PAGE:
St. Paul's Lutheran Church

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The Petition: Hallowed be Thy name.

The Commandments show us what we are to do and not to do, and that because of our sin, we are not able to keep them perfectly. The Creed is God’s answer to us where we confess how God has created and sustains us, redeems and restores us, and sanctifies us. Thirdly, then, we learn how to respond to God’s mercy through prayer.

Now, some in our modern, anti-tradition, sanitized, rationalized version of the Christian faith insist that the Lord’s Prayer should not be prayed, but that we should simply use it as a model for our prayers. Oddly enough, those who insist in such silliness hardly ever follow it as a model and end up praying more about themselves and making prayer a purely emotional exercise where, the person who exhibits the most emotion wins the best “prayer warrior” competition. If some person insists that the Lord’s Prayer is merely a model and that we ought not pray it verbatim, then it behooves him that he actually model it because if our Lord only intended it to be a model, then it is the perfect model and we ought to model it rightly.

But, sticking to the clear words of our Lord, when He teaches His disciples to pray, He says, “when you pray, say (as follows)…” (Luke 11:2) and He is not simply setting a model but giving them an actual prayer meant to be prayed.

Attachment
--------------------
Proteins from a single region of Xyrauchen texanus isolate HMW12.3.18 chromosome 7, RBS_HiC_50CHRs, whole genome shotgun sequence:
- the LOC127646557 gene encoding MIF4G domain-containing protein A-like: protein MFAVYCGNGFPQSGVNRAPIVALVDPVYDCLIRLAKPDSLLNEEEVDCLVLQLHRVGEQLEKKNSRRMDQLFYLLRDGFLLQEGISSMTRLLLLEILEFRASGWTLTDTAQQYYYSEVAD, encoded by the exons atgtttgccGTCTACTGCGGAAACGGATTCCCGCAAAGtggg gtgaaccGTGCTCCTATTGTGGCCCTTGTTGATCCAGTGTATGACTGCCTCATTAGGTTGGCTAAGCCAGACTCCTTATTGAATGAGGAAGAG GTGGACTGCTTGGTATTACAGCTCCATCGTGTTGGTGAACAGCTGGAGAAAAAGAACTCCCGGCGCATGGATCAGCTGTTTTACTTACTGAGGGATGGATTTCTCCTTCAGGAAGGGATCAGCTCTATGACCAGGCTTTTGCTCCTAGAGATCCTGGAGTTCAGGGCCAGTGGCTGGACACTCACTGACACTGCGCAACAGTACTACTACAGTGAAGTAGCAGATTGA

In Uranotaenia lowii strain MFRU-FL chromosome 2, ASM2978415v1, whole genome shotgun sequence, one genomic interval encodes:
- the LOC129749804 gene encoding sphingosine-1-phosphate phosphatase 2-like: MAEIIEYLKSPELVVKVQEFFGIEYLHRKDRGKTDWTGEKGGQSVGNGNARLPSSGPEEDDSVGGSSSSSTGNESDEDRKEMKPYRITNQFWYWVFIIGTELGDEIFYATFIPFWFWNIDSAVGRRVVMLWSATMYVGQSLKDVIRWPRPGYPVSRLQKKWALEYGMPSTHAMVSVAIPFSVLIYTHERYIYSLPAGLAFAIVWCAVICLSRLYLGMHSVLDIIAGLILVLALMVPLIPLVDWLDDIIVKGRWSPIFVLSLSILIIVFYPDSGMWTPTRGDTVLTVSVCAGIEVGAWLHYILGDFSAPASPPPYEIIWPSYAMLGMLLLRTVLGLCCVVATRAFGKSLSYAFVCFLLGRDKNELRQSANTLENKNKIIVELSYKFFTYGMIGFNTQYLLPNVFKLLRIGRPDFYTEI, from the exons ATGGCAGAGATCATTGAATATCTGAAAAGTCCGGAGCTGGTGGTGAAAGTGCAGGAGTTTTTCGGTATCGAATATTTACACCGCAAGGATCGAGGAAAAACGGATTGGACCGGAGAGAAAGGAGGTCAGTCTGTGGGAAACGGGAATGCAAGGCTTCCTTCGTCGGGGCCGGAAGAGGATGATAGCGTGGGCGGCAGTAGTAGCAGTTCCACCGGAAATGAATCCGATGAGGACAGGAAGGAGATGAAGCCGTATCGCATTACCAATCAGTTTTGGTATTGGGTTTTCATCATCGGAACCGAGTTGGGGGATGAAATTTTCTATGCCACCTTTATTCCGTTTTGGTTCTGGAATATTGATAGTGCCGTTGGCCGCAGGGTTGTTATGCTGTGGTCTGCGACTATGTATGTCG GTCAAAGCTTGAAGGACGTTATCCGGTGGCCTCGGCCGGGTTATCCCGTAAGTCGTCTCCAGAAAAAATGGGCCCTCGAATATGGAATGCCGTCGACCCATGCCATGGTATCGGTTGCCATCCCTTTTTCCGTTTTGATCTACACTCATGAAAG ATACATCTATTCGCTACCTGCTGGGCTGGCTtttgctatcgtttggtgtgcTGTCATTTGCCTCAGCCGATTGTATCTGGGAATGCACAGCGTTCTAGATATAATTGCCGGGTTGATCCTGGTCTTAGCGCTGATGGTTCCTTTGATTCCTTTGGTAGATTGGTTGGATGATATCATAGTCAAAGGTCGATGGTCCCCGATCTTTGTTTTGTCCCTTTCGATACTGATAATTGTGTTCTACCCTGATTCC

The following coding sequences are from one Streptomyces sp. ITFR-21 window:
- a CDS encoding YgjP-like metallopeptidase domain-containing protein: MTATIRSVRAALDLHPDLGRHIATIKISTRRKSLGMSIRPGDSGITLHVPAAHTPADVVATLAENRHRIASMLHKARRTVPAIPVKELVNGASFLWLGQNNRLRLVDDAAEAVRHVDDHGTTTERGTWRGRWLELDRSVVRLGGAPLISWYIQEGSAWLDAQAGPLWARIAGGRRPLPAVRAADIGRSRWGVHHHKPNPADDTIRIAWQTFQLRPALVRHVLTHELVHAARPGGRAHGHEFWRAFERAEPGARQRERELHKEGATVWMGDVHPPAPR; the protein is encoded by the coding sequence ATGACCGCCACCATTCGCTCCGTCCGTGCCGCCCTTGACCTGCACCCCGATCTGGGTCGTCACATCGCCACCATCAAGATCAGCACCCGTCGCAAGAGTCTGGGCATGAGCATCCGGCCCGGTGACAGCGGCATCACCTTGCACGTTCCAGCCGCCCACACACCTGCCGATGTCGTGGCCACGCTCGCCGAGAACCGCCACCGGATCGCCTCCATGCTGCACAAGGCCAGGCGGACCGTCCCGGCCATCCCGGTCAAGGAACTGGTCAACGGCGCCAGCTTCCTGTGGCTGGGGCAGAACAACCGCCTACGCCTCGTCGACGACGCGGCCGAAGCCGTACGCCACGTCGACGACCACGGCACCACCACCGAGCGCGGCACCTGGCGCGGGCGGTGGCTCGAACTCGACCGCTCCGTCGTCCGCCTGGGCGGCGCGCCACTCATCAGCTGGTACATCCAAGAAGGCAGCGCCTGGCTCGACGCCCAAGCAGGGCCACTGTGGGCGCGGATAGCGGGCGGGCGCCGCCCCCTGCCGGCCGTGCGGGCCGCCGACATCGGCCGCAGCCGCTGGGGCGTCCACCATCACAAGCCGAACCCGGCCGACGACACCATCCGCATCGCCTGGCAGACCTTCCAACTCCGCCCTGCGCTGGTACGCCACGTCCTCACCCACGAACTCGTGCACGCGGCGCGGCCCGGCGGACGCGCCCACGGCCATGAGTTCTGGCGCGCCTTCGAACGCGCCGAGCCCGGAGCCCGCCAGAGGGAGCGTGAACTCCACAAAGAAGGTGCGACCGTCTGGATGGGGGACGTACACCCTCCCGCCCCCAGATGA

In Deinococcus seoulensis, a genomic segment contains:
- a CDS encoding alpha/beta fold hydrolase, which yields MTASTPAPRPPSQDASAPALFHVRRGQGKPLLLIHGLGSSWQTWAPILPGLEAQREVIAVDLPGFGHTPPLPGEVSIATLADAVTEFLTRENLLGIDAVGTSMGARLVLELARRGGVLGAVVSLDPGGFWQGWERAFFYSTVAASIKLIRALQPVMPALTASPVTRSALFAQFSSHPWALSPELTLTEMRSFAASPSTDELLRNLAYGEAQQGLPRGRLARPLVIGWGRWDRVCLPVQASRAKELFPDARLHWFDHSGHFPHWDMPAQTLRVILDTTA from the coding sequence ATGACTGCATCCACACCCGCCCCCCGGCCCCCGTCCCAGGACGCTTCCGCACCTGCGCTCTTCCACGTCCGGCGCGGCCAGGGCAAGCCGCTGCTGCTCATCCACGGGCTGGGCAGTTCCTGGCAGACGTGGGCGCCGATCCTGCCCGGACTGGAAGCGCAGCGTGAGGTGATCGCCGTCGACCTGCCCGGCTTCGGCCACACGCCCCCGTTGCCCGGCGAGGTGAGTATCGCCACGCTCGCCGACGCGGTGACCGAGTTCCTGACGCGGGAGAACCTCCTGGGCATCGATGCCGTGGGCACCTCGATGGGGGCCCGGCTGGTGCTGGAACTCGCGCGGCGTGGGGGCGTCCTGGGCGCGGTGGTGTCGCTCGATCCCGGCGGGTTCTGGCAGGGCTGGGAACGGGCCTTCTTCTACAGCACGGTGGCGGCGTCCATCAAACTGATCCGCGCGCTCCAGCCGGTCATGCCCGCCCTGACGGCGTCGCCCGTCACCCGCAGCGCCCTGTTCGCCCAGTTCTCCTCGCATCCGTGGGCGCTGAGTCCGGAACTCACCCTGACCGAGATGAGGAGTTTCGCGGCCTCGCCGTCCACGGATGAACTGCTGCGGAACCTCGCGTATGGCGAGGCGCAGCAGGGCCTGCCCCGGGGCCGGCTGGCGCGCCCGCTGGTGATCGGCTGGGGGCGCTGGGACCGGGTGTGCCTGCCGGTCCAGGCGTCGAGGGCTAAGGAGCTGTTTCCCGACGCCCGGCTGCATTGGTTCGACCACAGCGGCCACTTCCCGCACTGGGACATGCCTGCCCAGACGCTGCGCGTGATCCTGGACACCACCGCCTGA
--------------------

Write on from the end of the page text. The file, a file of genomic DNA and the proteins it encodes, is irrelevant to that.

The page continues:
Some object and base it on Matthew 6:7, where Jesus says, “When you pray, do not heap up empty phrases as the Gentiles do, for they think that they will be heard for their many words.” What the pagans used to do was say the same words over and over and over again, all in one sitting because they believed that their many repeated babbles and long-winded prayers would be heard by their false gods. It is clear that Jesus wasn’t condemning using a regular prayer, or memorizing a prayer and using it often, but He was condemning what the pagans did, hoping their many words and babbles would exhaust their god and manipulate their god to do what they want. The simple fact that Jesus prescribes a prayer to be used just after this verse is evidence enough that He does not condemn godly prayer, repeated or otherwise, but was condemning babbling, long-winded prayers without meaning. After all, ROTE memorization and remembrance is a big part of being a child of God but babbling, long, empty prayers driven more by emotion and less by substance is not.

The Lord’s Prayer is broken into an Introduction, seven Petitions, and a Conclusion. The first petition, “Hallowed be Thy name,” simply asks our Heavenly Father that His name be holy among us. For God’s name is holy whether we pray it or not, and He doesn’t need our prayers to be God or holy. But we need His holiness among us, that we use His name properly and call upon it as He teaches us, and that we trust with all our hearts that, in our baptisms, His holy name is given to us, and we are called His holy children.

And as His holy children, we are to use His name rightly, use His gifts of Word and Sacrament in holy ways, and to live as holy people in the world rather than live as the world. This is what it means that His name be hallowed among us.

Prayer: Holy Father, many Your name be hallowed in me that I trust in Your goodness and mercy, repent of my sins, and live a life pleasing to You. In Jesus’ name, Amen.